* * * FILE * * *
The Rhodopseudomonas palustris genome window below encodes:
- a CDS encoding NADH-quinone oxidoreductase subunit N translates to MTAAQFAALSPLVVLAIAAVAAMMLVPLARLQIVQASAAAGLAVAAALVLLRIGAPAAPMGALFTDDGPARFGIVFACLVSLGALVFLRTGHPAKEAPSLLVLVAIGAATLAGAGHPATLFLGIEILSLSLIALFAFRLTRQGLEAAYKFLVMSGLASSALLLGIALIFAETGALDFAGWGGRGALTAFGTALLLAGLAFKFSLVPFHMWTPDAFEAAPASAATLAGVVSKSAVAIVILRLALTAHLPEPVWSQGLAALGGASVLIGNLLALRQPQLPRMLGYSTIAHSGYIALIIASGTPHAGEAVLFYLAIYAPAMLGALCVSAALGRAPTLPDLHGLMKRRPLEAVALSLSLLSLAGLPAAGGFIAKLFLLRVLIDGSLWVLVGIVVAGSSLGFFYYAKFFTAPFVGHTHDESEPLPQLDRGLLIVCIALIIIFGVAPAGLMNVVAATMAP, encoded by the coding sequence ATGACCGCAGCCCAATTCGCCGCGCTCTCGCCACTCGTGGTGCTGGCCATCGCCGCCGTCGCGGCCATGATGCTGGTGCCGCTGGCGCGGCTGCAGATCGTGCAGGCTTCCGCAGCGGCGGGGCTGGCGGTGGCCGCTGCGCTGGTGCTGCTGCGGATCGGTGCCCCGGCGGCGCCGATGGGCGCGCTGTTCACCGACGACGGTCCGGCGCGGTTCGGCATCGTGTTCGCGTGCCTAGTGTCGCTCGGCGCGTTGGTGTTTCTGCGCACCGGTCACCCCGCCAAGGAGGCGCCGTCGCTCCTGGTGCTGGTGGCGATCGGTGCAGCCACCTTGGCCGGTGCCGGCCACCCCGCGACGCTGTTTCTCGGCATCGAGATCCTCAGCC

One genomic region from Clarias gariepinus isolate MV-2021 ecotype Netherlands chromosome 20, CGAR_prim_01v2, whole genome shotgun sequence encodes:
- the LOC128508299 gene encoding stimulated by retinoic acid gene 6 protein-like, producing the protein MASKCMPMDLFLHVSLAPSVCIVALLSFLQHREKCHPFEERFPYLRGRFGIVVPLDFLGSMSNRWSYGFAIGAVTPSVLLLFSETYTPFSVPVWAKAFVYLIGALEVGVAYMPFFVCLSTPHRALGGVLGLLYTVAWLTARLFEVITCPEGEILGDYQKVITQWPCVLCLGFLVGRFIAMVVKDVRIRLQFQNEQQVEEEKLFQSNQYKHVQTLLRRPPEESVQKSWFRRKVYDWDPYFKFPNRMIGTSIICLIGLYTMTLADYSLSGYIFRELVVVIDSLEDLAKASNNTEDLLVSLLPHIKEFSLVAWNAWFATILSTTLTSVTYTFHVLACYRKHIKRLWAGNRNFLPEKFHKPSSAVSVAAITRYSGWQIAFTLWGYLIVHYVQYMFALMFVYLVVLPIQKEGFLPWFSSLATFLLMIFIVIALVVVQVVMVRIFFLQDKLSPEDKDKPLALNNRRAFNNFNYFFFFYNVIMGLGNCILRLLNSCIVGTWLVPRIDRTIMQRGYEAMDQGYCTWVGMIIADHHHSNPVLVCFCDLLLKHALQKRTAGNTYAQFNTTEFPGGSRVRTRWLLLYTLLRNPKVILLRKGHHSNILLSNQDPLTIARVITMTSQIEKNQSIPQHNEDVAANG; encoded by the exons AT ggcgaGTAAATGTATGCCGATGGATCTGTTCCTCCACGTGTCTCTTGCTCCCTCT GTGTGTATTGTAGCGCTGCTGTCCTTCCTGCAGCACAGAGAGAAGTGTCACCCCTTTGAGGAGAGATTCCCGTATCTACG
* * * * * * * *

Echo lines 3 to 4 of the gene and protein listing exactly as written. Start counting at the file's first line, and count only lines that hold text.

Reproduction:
One genomic region from Clarias gariepinus isolate MV-2021 ecotype Netherlands chromosome 20, CGAR_prim_01v2, whole genome shotgun sequence encodes:
- the LOC128508299 gene encoding stimulated by retinoic acid gene 6 protein-like, producing the protein MASKCMPMDLFLHVSLAPSVCIVALLSFLQHREKCHPFEERFPYLRGRFGIVVPLDFLGSMSNRWSYGFAIGAVTPSVLLLFSETYTPFSVPVWAKAFVYLIGALEVGVAYMPFFVCLSTPHRALGGVLGLLYTVAWLTARLFEVITCPEGEILGDYQKVITQWPCVLCLGFLVGRFIAMVVKDVRIRLQFQNEQQVEEEKLFQSNQYKHVQTLLRRPPEESVQKSWFRRKVYDWDPYFKFPNRMIGTSIICLIGLYTMTLADYSLSGYIFRELVVVIDSLEDLAKASNNTEDLLVSLLPHIKEFSLVAWNAWFATILSTTLTSVTYTFHVLACYRKHIKRLWAGNRNFLPEKFHKPSSAVSVAAITRYSGWQIAFTLWGYLIVHYVQYMFALMFVYLVVLPIQKEGFLPWFSSLATFLLMIFIVIALVVVQVVMVRIFFLQDKLSPEDKDKPLALNNRRAFNNFNYFFFFYNVIMGLGNCILRLLNSCIVGTWLVPRIDRTIMQRGYEAMDQGYCTWVGMIIADHHHSNPVLVCFCDLLLKHALQKRTAGNTYAQFNTTEFPGGSRVRTRWLLLYTLLRNPKVILLRKGHHSNILLSNQDPLTIARVITMTSQIEKNQSIPQHNEDVAANG; encoded by the exons AT ggcgaGTAAATGTATGCCGATGGATCTGTTCCTCCACGTGTCTCTTGCTCCCTCT GTGTGTATTGTAGCGCTGCTGTCCTTCCTGCAGCACAGAGAGAAGTGTCACCCCTTTGAGGAGAGATTCCCGTATCTACG